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Primavera

You step out of the train station in Pisa. It is late March and the early mornings can still be cool and damp. You have been on the overnight train from Paris and although you slept well you slept little. Your compartment mates were fine company and the wine was good and it was well into the night before the sound of voices and wine put you to sleep.. You did wake up once and peaked out the window. All you could make out were large dark splotches which could only be the Alps. At least you have seen them if nothing else.
And now it is six am in Pisa. You are really on your way to Firenze but you decide to make this stop over to see The Leaning Tower. The two expressos you had just had in the recently renovated cofffee shop have begun to work and you feel that momentary rush of energy. There are taxis available but you decide to walk. All your bags are in the gardaroba and the path to the Tower is short and well marked .
In fifteen minutes youn arrive at the Tower with its less famous companions, the Basilica and Baptistry. Together they make a magnificent triumverate and the field they occupy becomes the Field of Miracles. Even in the mist of an early spring morning the trio glow with a reverential beauty.

It begins to rain and the Basilica is not open. You risk a drenching in order to walk around all three. The grass in the surrounding field is lush and when the rain suddenly stops and the sun shines through, it glitters.
It is almost seven and souvenier hawkers that nearly surround the site are already open. There is no such thing as too early for them. They stand by their stalls, smiling, as another slightly tired and completely overwhelmed group of tourists come by.

You decide to move quickly past the collection of trinkets and t-shirts. As you wait to cross the street you hear one woman say to another that these are the most inexpensive souvenirs she has come across.
The original plan was to catch a later train to Firenze but the day has turned sunny and the bus would be a different sort of ride. Train tracks seem to attract a certain kind of clutter that is not always flattering. The highway would provide a different sort of view. You would be seeing the front of everything rather than the back.
The drive is quick. You are surprised by how flat the route is. You see hills rising up from a short horizon but around you for now the road stretches flat.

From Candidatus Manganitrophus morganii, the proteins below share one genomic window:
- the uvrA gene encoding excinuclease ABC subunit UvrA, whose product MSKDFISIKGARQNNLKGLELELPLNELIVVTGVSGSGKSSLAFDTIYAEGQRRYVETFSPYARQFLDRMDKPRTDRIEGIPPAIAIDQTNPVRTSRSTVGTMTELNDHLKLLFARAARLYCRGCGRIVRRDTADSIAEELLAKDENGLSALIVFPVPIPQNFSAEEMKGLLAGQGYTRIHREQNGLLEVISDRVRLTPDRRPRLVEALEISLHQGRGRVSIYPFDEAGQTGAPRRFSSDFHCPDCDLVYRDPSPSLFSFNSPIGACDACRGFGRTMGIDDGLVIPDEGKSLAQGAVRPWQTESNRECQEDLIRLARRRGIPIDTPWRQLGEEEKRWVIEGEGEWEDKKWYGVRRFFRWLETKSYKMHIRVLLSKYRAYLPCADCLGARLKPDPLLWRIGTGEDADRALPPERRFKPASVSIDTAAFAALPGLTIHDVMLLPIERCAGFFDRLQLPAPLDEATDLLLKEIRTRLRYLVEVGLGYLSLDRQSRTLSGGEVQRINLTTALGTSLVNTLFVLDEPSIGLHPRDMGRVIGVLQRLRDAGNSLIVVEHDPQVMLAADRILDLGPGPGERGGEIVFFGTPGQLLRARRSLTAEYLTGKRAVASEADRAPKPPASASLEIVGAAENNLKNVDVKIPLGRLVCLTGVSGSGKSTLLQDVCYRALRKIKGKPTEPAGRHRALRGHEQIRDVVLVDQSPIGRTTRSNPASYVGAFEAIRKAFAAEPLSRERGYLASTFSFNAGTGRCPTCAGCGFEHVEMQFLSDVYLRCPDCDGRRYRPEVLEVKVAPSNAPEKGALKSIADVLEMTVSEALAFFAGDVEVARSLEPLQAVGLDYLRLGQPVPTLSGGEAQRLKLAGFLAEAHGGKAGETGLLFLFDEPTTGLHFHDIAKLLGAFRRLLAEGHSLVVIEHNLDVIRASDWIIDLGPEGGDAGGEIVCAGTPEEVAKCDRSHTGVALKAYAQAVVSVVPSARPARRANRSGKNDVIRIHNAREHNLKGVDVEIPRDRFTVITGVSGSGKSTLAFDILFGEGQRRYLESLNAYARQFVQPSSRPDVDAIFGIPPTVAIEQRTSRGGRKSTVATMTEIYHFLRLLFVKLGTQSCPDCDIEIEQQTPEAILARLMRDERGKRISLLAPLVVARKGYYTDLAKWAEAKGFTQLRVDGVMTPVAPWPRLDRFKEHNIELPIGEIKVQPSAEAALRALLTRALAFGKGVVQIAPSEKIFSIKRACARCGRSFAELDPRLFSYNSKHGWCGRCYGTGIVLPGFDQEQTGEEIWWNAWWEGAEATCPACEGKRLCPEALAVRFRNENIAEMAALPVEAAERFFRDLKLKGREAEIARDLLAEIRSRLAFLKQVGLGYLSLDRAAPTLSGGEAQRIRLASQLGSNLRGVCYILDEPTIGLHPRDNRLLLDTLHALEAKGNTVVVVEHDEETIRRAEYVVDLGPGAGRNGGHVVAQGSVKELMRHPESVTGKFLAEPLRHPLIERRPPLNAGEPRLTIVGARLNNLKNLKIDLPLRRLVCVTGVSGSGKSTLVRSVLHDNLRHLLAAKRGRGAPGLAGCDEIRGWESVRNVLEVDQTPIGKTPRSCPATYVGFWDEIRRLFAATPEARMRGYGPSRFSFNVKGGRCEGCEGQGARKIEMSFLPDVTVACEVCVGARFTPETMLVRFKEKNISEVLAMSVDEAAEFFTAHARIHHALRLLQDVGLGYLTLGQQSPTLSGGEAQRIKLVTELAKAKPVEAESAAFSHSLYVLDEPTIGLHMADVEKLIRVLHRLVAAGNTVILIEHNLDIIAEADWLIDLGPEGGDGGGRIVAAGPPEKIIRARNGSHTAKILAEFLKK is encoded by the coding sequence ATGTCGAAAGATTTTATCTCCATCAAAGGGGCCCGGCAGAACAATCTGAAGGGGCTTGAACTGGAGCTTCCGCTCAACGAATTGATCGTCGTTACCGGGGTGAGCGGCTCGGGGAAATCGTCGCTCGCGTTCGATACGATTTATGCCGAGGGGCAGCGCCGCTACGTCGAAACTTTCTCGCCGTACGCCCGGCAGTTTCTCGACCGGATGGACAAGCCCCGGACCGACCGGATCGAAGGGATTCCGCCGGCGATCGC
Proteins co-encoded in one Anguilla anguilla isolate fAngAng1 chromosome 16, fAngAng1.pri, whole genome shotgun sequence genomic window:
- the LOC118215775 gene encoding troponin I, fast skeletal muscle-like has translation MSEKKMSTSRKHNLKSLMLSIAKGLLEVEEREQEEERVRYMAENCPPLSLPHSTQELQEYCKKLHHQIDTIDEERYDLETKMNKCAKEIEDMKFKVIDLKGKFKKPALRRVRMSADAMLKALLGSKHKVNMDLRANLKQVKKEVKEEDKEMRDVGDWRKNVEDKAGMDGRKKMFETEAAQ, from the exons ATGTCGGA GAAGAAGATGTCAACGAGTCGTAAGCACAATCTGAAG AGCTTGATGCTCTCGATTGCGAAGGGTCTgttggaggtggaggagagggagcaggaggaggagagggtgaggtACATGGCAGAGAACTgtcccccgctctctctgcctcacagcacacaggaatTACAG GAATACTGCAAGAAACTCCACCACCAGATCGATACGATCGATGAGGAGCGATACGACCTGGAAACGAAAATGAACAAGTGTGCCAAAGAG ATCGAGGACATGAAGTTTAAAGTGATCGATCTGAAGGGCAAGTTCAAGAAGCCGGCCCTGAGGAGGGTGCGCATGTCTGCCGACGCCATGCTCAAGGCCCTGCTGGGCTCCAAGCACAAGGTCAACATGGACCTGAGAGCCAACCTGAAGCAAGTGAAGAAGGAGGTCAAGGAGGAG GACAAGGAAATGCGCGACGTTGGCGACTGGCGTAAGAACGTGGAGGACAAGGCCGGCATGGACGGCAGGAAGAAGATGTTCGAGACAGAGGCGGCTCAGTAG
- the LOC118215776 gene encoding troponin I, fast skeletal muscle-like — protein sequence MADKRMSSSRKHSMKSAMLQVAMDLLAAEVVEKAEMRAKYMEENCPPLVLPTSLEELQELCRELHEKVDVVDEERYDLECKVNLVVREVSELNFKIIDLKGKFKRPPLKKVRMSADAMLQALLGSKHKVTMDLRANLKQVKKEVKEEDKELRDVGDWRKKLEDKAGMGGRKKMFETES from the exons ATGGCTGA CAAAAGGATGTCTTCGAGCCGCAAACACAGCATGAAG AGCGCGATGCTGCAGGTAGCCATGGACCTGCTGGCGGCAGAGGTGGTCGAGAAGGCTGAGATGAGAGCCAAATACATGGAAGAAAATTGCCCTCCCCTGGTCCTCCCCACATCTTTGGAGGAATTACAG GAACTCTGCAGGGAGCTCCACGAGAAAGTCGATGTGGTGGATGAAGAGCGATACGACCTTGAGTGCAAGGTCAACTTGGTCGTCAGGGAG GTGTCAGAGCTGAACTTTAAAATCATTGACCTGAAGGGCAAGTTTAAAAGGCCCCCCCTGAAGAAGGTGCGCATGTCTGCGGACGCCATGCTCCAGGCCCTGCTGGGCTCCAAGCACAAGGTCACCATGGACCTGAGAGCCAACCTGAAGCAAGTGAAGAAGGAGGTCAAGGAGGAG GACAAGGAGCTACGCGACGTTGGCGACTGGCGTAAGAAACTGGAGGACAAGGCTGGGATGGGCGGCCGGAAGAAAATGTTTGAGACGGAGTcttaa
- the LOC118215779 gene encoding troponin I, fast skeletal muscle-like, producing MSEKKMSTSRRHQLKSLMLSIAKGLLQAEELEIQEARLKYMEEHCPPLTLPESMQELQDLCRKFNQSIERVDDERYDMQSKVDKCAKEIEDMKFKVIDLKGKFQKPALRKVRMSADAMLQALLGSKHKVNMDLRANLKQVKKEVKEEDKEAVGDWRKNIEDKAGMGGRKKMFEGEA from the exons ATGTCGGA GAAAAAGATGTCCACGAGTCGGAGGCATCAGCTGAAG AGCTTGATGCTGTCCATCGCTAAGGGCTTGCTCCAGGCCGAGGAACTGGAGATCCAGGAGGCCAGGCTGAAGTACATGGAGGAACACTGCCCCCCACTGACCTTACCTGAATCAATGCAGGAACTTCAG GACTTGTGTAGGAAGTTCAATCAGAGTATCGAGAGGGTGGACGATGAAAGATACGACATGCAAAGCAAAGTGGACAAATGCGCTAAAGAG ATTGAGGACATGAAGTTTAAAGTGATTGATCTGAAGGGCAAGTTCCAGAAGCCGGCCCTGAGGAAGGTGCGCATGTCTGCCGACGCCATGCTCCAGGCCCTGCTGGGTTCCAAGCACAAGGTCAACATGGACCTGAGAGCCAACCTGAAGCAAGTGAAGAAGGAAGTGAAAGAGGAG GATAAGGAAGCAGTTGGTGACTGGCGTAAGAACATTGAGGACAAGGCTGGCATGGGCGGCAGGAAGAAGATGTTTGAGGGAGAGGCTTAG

You watch the succession of small farms, each with its now blossoming olive grove. As you hit a small rise you see the countryside is dotted with white patches. The houses lool new and like villas. The farmyards neat with flowers and shrubs and large pottery and sculptures. Some still had remnants of past generations that could be seen. Perhaps it was the old house once but now with the front remodeled it was a workshop or a storage area or a garage. Modern and old Tuscany finding a workable present.

The deep greens of spring are everywhere. Not your ordinary greens but rather a green that shines with a certain flouresence. These hills and valleys of Tuscany have been tended for thousands of years and you realize, as the bus rolls along to Firenze, that it is not the spring of this year but the spring of every year. It is the time of never ending renewal.
The bus pulls over at a roadside restaurant for what appears to be an unscheduled stop. The driver says fifteen minutes and there is a grumble from some. Others go out for a cigarette. You step out to stretch your legs.
The air is filled with the smell of fresh growth. The hills are not far away now and you can see a farmhouse sitting on top of a rise. Before it, sweeping down to the roadside is the lush bright green of vinyards. You inhale deeply and you want to be up on that hill where the fragrance of spring is even stronger.
Before you get back on the bus you take a last look around at this countryside. It is only a few minutes yet to Firenze's hinterland and the colours of spring will become less obvious.
It is only here in the country that you can see Tuscany renew itself, in the places in between the monuments, where the true monument is the land itself.

 

 

Text by Bryen Lebar
Picture by Sandro Santioli


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